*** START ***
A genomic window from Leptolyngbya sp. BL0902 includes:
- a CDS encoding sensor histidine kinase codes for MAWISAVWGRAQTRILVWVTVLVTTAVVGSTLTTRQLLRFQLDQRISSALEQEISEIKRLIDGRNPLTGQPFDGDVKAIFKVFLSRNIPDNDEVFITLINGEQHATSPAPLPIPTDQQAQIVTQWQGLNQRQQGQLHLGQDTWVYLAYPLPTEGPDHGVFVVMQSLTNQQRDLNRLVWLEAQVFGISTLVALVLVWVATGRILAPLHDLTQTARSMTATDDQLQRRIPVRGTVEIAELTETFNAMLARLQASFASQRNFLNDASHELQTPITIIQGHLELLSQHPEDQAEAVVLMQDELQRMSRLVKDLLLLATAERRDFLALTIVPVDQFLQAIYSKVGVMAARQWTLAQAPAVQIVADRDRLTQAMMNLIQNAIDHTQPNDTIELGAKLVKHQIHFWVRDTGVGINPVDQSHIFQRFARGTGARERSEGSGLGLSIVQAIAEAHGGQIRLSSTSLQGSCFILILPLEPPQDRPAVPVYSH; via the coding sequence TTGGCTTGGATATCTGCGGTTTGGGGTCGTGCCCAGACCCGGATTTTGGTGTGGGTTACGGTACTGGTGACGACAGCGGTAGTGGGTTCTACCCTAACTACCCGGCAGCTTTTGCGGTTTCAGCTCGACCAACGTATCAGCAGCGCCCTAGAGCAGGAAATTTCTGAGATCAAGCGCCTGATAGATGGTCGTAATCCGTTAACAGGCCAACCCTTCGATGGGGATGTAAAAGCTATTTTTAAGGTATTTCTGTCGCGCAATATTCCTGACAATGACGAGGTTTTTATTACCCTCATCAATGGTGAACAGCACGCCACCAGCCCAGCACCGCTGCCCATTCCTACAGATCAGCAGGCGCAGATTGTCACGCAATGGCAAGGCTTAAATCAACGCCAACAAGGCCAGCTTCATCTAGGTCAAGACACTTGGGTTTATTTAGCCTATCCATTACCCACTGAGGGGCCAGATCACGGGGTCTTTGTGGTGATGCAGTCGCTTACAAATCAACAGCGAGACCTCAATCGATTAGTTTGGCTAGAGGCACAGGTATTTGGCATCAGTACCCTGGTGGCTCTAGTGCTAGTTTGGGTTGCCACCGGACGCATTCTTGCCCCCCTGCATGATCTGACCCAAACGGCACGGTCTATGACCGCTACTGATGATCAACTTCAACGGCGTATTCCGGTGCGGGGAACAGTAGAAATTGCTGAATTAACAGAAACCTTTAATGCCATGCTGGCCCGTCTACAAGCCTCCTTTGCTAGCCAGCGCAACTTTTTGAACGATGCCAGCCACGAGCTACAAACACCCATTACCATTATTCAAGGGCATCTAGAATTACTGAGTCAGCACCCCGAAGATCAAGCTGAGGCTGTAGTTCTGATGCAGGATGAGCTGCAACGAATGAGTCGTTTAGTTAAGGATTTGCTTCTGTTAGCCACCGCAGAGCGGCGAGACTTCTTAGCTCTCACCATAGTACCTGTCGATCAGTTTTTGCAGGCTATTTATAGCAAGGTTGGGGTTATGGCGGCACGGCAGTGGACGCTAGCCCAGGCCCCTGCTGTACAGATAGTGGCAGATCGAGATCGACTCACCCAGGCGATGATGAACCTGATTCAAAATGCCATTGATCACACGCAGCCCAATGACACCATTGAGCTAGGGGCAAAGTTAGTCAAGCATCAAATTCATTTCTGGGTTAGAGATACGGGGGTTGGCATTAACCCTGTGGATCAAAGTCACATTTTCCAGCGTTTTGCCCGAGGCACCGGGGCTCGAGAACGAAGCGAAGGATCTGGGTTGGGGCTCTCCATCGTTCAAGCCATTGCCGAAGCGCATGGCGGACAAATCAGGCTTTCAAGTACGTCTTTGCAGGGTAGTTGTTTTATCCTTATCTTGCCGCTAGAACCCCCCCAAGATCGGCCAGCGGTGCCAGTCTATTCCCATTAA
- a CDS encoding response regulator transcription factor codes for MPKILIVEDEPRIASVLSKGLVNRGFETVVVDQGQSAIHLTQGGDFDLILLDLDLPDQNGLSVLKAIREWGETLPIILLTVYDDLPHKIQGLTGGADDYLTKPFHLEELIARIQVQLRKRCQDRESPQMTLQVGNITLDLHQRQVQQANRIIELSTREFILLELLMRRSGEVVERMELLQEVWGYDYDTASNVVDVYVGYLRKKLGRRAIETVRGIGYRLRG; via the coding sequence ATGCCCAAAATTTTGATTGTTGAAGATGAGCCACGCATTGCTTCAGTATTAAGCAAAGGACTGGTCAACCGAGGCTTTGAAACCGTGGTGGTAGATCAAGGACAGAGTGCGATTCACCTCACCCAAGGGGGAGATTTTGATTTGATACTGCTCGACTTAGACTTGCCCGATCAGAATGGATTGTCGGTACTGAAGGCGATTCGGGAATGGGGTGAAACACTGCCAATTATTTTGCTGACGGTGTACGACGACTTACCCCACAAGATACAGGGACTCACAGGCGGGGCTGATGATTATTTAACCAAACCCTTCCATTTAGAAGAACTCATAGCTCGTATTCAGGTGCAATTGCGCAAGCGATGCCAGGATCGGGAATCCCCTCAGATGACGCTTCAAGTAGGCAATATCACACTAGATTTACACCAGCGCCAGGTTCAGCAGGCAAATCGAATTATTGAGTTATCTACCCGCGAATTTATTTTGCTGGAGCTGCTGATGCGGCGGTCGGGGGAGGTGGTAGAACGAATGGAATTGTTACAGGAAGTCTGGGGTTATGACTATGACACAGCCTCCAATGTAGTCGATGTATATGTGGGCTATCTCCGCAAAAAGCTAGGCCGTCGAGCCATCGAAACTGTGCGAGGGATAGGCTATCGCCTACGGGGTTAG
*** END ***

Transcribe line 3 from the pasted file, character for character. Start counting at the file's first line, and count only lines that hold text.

- a CDS encoding response regulator transcription factor codes for MPKILIVEDEPRIASVLSKGLVNRGFETVVVDQGQSAIHLTQGGDFDLILLDLDLPDQNGLSVLKAIREWGETLPIILLTVYDDLPHKIQGLTGGADDYLTKPFHLEELIARIQVQLRKRCQDRESPQMTLQVGNITLDLHQRQVQQANRIIELSTREFILLELLMRRSGEVVERMELLQEVWGYDYDTASNVVDVYVGYLRKKLGRRAIETVRGIGYRLRG; via the coding sequence ATGCCCAAAATTTTGATTGTTGAAGATGAGCCACGCATTGCTTCAGTATTAAGCAAAGGACTGGTCAACCGAGGCTTTGAAACCGTGGTGGTAGATCAAGGACAGAGTGCGATTCACCTCACCCAAGGGGGAGATTTTGATTTGATACTGCTCGACTTAGACTTGCCCGATCAGAATGGATTGTCGGTACTGAAGGCGATTCGGGAATGGGGTGAAACACTGCCAATTATTTTGCTGACGGTGTACGACGACTTACCCCACAAGATACAGGGACTCACAGGCGGGGCTGATGATTATTTAACCAAACCCTTCCATTTAGAAGAACTCATAGCTCGTATTCAGGTGCAATTGCGCAAGCGATGCCAGGATCGGGAATCCCCTCAGATGACGCTTCAAGTAGGCAATATCACACTAGATTTACACCAGCGCCAGGTTCAGCAGGCAAATCGAATTATTGAGTTATCTACCCGCGAATTTATTTTGCTGGAGCTGCTGATGCGGCGGTCGGGGGAGGTGGTAGAACGAATGGAATTGTTACAGGAAGTCTGGGGTTATGACTATGACACAGCCTCCAATGTAGTCGATGTATATGTGGGCTATCTCCGCAAAAAGCTAGGCCGTCGAGCCATCGAAACTGTGCGAGGGATAGGCTATCGCCTACGGGGTTAG